Iraqis opposed to the U.S. occupation believe there is a systematic
campaign of targeted assassinations aimed at Iraqi intellectuals and that a
well-organized enemy intent on keeping Iraq weak and susceptible to foreign
occupation is carrying out the killings.
The Monitoring Net for Human Rights in Iraq recently reported Iraqi
police figures demonstrating that well over 1,000 Iraqi academics and scientists
have been shot to death since the beginning of the U.S.-led invasion. The U.S.
State Depart ment has confirmed that hundreds of university professors have
The shooting of peaceful academics clearly differentiates these killings from
those attributable to the Iraqi resistance’s effort to defend its homeland.
The popular insurgency has primarily targeted U.S. and British forces along
with Iraqi military and police personnel who cooperate with the occupation.
Whoever is responsible for the assassination of academics must also
have access to sophisticated intelligence techniques that allow for the widespread
targeting of a particular grouping of civilians.
The attacks on Iraqi intellectuals first began when U.S. forces purged at least
15,500 researchers, scientists, teachers and professors for alleged ties to
the Baath Party. The dismissal, and subsequent emigration, of so many leading
professionals contributed to a destabilized Iraq and provided the occupiers
with an excuse for staying in the country.
An article in the [London] Times Higher Education Supplement (Sept. 15, 2004)
points out that “there is a widespread feeling among the Iraqi academics
that they are witnessing a deliberate attempt to destroy intellectual life in
The cold-blooded nature of the assassinations leaves many wondering exactly
who is responsible for this ongoing campaign. The Iraqi resistance denies it
is responsible, and those interested in liberating Iraq from the occupation
have no motive to carry out such wide-scale killings.
Osama Abed Al-Majeed, the president of the Department for Research and Development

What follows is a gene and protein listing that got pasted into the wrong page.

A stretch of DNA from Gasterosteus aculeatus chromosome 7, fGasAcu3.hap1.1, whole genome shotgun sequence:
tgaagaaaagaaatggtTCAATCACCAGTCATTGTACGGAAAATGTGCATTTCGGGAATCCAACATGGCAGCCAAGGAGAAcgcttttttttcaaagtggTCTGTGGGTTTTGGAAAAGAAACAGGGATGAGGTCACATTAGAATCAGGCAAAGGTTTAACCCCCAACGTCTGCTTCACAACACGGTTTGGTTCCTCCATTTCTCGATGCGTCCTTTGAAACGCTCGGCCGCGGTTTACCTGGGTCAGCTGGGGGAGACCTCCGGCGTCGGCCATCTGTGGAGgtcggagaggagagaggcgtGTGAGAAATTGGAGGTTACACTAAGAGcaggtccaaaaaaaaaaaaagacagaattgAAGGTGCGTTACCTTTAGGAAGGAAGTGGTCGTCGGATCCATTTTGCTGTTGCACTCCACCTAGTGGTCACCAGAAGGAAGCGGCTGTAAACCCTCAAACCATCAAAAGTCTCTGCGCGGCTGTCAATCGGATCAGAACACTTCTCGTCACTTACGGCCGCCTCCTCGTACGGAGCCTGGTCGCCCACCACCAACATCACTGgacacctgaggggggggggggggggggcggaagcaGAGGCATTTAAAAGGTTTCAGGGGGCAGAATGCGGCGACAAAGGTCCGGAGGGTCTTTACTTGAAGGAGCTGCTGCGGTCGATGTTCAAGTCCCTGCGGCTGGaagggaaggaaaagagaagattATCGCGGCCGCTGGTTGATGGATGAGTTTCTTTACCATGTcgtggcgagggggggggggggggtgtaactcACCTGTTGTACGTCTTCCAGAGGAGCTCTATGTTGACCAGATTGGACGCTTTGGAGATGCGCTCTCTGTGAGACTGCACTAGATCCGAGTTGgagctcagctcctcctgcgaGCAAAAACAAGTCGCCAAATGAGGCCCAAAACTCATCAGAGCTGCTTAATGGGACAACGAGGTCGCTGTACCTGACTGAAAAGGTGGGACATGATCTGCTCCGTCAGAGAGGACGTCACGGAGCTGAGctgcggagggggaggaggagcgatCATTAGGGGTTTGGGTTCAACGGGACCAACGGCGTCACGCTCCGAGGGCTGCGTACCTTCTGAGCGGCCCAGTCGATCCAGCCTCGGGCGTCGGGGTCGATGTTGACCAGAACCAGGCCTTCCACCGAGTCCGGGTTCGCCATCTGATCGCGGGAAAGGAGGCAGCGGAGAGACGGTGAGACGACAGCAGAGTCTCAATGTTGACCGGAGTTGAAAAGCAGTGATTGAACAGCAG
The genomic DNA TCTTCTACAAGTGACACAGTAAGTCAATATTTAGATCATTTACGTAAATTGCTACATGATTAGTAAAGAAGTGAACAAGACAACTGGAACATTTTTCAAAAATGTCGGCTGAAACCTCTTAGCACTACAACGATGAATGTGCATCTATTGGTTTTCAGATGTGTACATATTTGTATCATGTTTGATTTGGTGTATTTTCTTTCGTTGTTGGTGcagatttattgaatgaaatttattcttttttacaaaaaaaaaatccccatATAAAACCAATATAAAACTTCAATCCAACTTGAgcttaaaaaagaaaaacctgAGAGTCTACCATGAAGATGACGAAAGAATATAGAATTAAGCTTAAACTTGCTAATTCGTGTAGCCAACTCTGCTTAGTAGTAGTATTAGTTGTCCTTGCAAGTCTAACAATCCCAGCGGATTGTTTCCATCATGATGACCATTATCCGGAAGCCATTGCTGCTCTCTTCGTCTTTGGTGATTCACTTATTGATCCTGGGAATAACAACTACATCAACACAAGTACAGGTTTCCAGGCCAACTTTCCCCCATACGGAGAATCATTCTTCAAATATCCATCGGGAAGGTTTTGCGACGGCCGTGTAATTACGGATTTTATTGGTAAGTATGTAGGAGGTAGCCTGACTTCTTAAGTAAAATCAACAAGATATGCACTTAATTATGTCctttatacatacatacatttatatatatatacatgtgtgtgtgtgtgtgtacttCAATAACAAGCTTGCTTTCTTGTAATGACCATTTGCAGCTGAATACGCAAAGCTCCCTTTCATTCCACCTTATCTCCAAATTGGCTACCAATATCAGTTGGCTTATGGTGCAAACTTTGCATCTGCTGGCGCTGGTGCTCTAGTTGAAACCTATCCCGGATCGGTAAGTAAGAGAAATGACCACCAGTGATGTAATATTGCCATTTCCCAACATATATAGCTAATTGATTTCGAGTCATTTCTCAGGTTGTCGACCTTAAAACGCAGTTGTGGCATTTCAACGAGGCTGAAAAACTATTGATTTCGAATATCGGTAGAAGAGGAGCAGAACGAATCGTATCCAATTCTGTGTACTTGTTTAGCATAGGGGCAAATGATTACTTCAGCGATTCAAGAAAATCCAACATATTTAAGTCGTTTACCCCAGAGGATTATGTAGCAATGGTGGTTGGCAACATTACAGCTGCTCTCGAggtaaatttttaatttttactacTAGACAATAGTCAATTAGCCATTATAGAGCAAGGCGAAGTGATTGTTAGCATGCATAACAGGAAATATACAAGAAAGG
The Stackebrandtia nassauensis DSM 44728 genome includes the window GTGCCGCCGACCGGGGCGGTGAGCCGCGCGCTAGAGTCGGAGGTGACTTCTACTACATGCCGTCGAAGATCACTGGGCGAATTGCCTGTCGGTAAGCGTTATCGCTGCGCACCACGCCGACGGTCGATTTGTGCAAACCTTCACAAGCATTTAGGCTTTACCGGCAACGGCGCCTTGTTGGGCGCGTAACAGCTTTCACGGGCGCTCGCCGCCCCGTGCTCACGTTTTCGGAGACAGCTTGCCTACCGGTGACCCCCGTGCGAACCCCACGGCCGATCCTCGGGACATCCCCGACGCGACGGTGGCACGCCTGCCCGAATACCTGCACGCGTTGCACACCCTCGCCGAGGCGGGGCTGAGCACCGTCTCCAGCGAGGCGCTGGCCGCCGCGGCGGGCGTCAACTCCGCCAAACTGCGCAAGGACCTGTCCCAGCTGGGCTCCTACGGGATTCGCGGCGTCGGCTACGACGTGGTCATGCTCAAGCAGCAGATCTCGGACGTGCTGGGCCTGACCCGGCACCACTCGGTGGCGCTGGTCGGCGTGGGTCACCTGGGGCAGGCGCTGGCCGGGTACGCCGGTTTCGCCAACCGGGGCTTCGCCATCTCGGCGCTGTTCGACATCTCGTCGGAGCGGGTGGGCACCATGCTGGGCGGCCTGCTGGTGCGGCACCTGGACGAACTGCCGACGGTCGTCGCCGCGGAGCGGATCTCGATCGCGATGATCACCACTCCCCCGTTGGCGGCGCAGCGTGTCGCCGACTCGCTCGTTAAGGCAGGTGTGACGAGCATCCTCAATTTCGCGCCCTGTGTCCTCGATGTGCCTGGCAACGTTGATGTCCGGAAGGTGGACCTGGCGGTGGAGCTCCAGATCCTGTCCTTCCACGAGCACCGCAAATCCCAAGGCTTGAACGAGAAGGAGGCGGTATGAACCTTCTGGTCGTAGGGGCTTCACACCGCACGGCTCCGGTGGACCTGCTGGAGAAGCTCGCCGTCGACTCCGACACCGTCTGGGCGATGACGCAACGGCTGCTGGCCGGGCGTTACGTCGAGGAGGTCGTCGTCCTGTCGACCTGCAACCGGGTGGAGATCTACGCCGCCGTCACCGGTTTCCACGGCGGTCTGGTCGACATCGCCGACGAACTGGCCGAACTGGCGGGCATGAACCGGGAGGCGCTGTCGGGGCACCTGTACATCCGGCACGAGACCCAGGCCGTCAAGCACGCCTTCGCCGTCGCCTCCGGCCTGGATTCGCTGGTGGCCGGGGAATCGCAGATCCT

at the Iraqi Ministry for Higher Education, has accused the Israeli secret service,
Mossad, of perpetuating the violence against Iraqi scientists. A June 2005 report
by the Palestine Information Center claims that Mossad, in cooperation with
U.S. military forces, was responsible for the assassination of 530 Iraqi scientists
and professors in the seven months prior to the report’s publication.
Mossad unquestionably has the motive and means to assassinate leading Iraqi
intel lectuals. The Israeli intelligence agency contains a Special Operations
Division called Metsada which is tasked with conducting assassinations, sabotage
and paramilitary projects. Israel has a long history of interference in Iraq,
going back to the 1981 bombing of a nuclear energy plant that stood 15 miles
outside Baghdad that just before that attack had voluntarily undergone inspection
by the Inter national Atomic Energy Agency.
Regardless of who is responsible for the killing of Iraqi scientists and academics,
it is clear that the U.S. and Britain, as the leading occupying powers, have
the responsibility for the precarious situation in which these intellectuals
are forced to live.
Dr. Saad Jawad is a university professor who was known to speak out against
certain Baathist policies. But he recently said, “To tell the truth, in
the time of Saddam Hussein, we used to speak to our students freely.…
But now, a lot of people are not willing to say these kinds of things because